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Americans Still See Local Newspaper Reporting As a Bit More Reliable Than Internet Sources

While fewer Americans are buying the print version of their local newspaper, they still believe their local reporting is a bit more reliable than news they read on the Internet.

A new Rasmussen Reports national telephone survey of American Adults shows that 76% believe the reporting done by their local paper is at least somewhat reliable while 68% say the same about reporting from Internet news sources is reliable.

Just 29% consider newspaper reporting Very Reliable and 17% say that about internet news sources. (To see survey question wording, click here.)

While 15% of adults say their local reporting is not very reliable, if at all, 16% say the same of internet news sources.

Most Adults (64%) are at least somewhat confident that online and other news sources will make up the difference and report on things that people want to know about if many newspapers go out of business. That’s up six points from last year. Twenty-eight percent (28%) are not confident alternative news sources will fill that void.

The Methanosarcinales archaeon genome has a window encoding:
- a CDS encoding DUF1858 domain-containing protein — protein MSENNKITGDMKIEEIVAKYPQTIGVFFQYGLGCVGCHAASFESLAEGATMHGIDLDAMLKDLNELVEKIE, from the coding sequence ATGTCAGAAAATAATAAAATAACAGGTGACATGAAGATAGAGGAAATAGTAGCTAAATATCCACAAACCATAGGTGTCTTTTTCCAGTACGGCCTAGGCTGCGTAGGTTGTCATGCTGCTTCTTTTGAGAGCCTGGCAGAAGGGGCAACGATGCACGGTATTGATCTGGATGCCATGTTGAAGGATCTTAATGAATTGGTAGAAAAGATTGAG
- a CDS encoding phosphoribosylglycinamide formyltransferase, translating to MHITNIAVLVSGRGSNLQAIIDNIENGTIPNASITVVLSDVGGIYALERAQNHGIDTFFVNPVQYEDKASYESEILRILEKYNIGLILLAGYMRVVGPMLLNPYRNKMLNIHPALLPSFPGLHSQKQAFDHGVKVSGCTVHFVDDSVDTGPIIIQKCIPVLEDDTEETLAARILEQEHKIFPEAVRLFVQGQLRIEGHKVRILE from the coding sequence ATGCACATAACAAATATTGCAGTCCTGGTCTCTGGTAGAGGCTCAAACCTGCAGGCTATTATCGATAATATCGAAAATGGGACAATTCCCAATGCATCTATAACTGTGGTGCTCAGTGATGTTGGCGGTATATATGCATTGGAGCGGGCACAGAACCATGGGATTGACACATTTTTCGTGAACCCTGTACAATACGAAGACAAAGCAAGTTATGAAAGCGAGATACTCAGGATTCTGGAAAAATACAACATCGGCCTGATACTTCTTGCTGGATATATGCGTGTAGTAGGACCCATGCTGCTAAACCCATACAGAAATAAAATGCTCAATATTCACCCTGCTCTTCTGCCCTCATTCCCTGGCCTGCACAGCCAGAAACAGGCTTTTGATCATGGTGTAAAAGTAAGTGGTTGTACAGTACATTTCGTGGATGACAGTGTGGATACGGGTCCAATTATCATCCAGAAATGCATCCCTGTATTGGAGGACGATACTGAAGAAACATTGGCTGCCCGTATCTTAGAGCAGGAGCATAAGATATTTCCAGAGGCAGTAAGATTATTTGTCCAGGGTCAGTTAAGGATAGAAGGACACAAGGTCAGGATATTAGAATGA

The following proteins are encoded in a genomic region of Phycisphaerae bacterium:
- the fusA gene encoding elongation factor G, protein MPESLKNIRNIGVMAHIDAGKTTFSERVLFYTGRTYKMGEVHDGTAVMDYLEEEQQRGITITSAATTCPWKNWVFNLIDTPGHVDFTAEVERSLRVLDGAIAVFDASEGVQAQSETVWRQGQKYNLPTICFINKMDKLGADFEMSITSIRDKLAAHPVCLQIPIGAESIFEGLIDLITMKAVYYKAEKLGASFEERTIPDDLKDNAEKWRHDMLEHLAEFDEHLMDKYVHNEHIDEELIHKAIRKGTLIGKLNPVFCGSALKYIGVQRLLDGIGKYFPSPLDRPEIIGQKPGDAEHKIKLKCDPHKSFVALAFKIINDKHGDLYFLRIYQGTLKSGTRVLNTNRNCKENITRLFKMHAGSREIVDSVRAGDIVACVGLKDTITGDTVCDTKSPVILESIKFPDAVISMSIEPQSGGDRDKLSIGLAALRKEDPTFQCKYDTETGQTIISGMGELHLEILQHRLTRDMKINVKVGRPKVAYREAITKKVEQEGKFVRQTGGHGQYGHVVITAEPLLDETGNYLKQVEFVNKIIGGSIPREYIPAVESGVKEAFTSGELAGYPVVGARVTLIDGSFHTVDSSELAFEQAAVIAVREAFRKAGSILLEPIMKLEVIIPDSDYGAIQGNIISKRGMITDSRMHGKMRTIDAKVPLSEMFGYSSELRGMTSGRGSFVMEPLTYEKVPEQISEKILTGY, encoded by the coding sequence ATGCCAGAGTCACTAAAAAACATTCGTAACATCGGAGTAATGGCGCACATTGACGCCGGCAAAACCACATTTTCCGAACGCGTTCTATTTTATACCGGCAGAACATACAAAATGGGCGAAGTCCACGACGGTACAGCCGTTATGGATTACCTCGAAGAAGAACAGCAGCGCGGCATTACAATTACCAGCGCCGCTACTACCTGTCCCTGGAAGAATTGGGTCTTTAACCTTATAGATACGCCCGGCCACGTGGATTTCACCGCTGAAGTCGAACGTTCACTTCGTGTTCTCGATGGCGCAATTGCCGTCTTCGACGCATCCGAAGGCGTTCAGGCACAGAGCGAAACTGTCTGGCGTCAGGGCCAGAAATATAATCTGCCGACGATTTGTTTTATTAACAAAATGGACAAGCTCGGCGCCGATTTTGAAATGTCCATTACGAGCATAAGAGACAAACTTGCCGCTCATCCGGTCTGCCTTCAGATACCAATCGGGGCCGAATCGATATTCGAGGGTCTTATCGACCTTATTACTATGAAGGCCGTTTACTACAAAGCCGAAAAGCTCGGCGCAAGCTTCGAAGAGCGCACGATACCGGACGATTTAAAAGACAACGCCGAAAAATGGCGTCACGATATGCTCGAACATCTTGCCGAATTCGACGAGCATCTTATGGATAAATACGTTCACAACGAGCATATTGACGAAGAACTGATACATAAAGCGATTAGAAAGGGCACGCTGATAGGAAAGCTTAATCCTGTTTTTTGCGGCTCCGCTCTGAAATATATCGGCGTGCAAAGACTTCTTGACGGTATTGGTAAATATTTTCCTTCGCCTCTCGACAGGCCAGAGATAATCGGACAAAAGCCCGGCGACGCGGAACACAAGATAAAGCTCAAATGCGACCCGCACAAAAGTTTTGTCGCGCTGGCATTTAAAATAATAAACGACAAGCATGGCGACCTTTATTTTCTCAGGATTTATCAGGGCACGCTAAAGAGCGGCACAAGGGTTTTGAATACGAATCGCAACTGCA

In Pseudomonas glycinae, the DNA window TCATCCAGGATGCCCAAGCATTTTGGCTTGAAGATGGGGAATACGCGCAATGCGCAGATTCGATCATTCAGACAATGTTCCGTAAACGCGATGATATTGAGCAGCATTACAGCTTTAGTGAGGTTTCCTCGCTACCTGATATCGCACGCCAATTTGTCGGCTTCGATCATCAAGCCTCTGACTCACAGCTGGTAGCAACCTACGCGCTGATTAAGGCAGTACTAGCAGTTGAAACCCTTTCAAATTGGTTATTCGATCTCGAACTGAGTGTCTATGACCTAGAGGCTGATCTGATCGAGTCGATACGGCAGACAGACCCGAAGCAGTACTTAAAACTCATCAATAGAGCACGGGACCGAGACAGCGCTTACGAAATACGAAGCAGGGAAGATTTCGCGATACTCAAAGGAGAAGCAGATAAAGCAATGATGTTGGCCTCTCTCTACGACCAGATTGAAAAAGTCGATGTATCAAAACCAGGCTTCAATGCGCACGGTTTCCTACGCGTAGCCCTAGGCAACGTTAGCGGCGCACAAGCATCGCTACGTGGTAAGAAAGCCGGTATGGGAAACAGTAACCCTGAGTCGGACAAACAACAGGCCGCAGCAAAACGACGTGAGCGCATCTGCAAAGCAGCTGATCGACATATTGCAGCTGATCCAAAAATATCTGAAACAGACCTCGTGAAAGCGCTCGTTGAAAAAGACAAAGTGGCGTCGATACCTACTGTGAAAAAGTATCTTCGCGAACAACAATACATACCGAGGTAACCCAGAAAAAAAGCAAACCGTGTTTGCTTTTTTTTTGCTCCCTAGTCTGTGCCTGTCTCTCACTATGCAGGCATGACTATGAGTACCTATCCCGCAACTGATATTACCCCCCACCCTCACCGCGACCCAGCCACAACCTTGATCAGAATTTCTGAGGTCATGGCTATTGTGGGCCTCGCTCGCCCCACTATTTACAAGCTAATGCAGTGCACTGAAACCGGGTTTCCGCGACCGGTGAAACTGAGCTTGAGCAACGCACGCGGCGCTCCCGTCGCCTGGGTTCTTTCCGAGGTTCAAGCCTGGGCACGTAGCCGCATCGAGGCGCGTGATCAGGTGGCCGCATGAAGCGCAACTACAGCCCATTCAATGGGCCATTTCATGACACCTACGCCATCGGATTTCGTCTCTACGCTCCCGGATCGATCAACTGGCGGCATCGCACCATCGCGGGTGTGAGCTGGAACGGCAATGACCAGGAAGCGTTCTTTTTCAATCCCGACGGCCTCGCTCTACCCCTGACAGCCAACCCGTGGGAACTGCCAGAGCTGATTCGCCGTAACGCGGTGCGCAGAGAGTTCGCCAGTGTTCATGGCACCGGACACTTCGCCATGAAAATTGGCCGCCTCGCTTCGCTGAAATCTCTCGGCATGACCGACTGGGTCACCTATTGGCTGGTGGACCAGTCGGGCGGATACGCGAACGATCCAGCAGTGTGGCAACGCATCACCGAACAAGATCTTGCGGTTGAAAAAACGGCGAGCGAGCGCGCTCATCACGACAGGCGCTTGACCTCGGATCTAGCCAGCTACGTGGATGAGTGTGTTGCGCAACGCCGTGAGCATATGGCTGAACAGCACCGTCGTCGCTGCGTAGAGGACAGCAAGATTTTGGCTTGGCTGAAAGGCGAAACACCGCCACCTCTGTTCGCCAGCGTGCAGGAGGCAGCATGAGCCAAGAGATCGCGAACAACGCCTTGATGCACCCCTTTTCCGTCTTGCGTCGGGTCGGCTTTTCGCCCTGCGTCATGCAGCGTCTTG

These findings are nearly identical to those found last June.  But in March 2009, the two sources were almost even among Americans in terms of reliability.

(Want a free daily e-mail update? If it's in the news, it's in our polls). Rasmussen Reports updates are also available on Twitter or Facebook.

The national survey of 1,000 Adults was conducted on May 12-13, 2011 by Rasmussen Reports. The margin of sampling error is +/- 3 percentage points with a 95% level of confidence. Field work for all Rasmussen Reports surveys is conducted by Pulse Opinion Research, LLC. See methodology.

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